For me, I have a dilemma! Born in UK and living many years in Australia I get confused. When I head to UK I say I am going 'home' and when I am in the UK I head 'home' to Australia. See my problem?
Right now I am really home sick! I have no idea why but I long to walk in long grass without fear of treading on a snake! I want to see a beech forest in spring with a carpet of bluebells, I want to drink warm beer in a local pub. I want to hear the blackbirds singing, listen to the hundreds of English accents from around the country and watch the TV weather forecast showing the British Isles and the North Sea, instead of the Australia continent. I am desperate to hear Dogger Bank, Fair Isle, Gascon and all the other places in the shipping forecast.

In June I am heading back to the UK for a visit, but it seems such a long time to wait. I am impatient, I am so itching to smell England, itching to get a sense of identity, where I really belong. There is a side to UK that many first time visitors miss. It isn't the Castles, Cathedrals, Palaces and Shakespeare, it's the everyday things you take for granted. So I am going to share a few of my favourite places with you, throw in a few recipes that remind me of home and add in a little bit of nostalgia. I hope it will feel like you are having a holiday too.

  • French was the official language spoken in England for 300 years from 1066 to 1362
  • Oxford University used to have a rule that fore bade students from bringing bows and arrows into class.
  • Windsor Castle is the oldest Royal residence in the world that is still in use. It was built in 1070.
  •  There is nowhere in Britain that is more than 74.5 miles from the sea.
  • Shoelaces were invented in Britain in 1790.
  • Worcestershire Sauce, HP Sauce and the humble sandwich were all invented in England.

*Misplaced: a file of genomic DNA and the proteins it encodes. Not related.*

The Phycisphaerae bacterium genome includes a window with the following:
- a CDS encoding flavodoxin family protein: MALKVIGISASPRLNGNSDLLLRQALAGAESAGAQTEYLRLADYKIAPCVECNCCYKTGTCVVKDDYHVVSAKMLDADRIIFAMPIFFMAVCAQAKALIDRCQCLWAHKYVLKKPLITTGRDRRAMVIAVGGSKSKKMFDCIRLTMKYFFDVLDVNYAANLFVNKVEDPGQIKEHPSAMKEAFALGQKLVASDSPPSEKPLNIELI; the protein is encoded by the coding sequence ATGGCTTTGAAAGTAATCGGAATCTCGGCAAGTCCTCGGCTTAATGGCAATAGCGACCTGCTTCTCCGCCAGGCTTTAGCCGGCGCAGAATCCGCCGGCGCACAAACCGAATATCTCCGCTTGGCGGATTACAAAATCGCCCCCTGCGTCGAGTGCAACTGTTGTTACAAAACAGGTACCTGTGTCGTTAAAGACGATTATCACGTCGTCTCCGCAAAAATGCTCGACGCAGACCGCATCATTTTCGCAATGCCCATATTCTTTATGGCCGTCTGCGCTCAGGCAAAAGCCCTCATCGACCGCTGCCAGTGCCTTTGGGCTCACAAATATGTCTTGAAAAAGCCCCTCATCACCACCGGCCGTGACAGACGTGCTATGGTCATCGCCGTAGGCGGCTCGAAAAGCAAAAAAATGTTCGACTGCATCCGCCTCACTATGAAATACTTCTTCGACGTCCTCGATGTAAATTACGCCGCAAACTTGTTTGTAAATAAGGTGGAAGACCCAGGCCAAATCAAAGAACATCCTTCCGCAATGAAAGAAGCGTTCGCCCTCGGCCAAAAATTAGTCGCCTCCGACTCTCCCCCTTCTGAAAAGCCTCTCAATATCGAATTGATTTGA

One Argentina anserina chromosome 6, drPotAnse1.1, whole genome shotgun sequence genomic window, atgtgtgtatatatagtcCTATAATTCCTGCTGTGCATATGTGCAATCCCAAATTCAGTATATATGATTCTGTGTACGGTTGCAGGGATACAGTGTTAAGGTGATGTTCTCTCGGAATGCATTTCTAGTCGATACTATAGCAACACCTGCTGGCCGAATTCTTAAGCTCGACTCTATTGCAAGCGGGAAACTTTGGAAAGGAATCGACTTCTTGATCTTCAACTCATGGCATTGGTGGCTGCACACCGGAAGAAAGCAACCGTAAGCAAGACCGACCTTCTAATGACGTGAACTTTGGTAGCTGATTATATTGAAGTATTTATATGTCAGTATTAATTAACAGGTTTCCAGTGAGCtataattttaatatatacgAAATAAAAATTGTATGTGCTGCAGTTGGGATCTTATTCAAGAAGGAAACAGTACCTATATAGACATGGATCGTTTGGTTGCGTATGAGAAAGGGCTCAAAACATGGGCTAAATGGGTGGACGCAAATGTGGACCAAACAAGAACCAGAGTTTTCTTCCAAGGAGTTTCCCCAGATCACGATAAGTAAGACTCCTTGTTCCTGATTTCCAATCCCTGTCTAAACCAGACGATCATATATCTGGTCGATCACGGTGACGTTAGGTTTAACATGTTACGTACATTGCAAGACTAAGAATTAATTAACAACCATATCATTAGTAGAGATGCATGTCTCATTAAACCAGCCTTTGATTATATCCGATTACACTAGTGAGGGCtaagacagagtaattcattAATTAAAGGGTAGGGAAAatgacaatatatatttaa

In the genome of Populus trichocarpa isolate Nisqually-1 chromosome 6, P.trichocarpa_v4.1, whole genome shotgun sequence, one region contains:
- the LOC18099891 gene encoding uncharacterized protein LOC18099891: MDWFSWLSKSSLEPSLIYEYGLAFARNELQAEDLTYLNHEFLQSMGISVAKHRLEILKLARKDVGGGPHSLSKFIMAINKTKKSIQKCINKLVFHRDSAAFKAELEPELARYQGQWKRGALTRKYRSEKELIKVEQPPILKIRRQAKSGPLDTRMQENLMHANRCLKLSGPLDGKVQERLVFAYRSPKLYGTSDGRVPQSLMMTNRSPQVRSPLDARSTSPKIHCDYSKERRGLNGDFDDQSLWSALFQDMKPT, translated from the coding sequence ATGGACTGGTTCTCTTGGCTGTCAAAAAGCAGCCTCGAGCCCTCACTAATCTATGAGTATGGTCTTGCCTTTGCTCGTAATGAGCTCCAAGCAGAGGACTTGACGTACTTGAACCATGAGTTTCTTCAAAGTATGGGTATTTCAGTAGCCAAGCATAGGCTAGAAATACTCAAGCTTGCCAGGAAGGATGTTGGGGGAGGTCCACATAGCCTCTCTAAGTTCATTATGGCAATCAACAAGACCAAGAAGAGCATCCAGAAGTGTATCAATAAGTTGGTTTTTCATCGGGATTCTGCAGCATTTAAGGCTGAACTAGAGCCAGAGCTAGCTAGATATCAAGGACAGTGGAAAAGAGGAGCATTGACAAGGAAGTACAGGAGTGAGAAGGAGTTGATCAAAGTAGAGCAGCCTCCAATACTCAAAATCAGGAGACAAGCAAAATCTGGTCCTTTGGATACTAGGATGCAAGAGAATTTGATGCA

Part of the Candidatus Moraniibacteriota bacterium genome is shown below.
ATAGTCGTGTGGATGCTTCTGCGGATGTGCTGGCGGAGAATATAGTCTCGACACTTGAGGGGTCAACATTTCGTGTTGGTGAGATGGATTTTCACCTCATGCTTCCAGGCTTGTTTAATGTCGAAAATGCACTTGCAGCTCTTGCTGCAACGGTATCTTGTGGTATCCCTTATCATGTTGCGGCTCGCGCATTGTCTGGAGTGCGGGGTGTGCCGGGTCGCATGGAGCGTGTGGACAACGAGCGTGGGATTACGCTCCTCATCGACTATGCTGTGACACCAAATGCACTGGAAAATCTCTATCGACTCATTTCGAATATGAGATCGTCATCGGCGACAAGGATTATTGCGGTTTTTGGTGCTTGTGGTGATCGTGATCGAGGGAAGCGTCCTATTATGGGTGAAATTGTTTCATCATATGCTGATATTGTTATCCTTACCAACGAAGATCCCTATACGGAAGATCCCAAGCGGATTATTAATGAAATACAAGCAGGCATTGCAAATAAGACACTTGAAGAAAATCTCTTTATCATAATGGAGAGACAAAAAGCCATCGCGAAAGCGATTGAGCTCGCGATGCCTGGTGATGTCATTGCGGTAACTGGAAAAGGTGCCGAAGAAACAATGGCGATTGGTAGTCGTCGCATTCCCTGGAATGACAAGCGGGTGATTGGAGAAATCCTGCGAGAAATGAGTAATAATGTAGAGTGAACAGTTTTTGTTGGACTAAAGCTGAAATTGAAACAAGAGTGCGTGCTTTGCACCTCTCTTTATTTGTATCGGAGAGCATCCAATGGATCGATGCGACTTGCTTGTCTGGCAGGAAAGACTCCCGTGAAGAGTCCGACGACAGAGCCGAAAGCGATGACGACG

That's enough to fry your brains, lets eat!

Victoria Sandwich or Victoria Sponge

This cake was named in honour of Queen Victoria as it was one of her favourite 'teatime' cakes. It is usually spread with jam and cream, but I like mine with strawberries too and I made it just in time for afternoon tea! Nothing can be more English than this - yet another cake! So it must be my last! (For a while anyway)
225g self raising flour
225g unsalted butter
170g caster sugar
4 free range eggs
200g thick cream for whipping
2 tsps vanilla essence
A few tablespoons of milk
Strawberries, hulled and sliced
Icing sugar for decorating

  • Grease and line two cake tins about 20 cms each.
  • Beat sugar and butter really well until light and creamy(should be almost white when you have finished) and add the eggs, a little at a time. 
  • Fold in the flour, keep it as light as possible and add the vanilla. If the mixture seems a little stiff, add a tablespoon or two of milk until you reach a dropping consistency.
  • Fill the prepared cake tins, levelling the tops with a spatula.
  • Cook in a preheated oven 170c degrees for 20 - 25 minutes until brown on the top.
  • Cool in the tins for 5 minutes and then turn out and cool completely on a wire rack.
  • Spread the base of one with jam, strawberries and whipped cream. Then add the second sponge.
  • Place a couple of strawberries on the top and a dusting of icing sugar, before serving.

Monday, 10 March 2014

Carrot Cake Arabian Style

It feels like it is time for cake. You will have noticed from my previous posts that I don't often include cakes. That is because if I make them, I eat them and then I have to double the amount of exercise I do to try and maintain a healthy weight. As I am very reticent about increasing my exercise level, then I have to forego the cakes. But, I have a spicy recipe that I wanted to share.

This recipe 'Arabian Carrot Cake' is inspired by Tamara Milstein's recipe 'Sephardi Carrot Cake' from her book 'Bake your Cake & Eat it Too'. It is a book I have had for many years and just occasionally I pick it up to check out her lovely photos and drool over the recipes. I have made this cake a few times and each time it has turned out perfectly.

According to Tamara, the Sephardi were Jews who lived in and around the Middle Eastern Arab countries and Europe since late 15th century after they were expelled from Spain, when Spain was a Muslim country. The Sephardi have taken these flavours and adopted them into their diet. The flavours of this cake are very Middle Eastern, a cuisine I like very much and use in my cooking on a regular basis.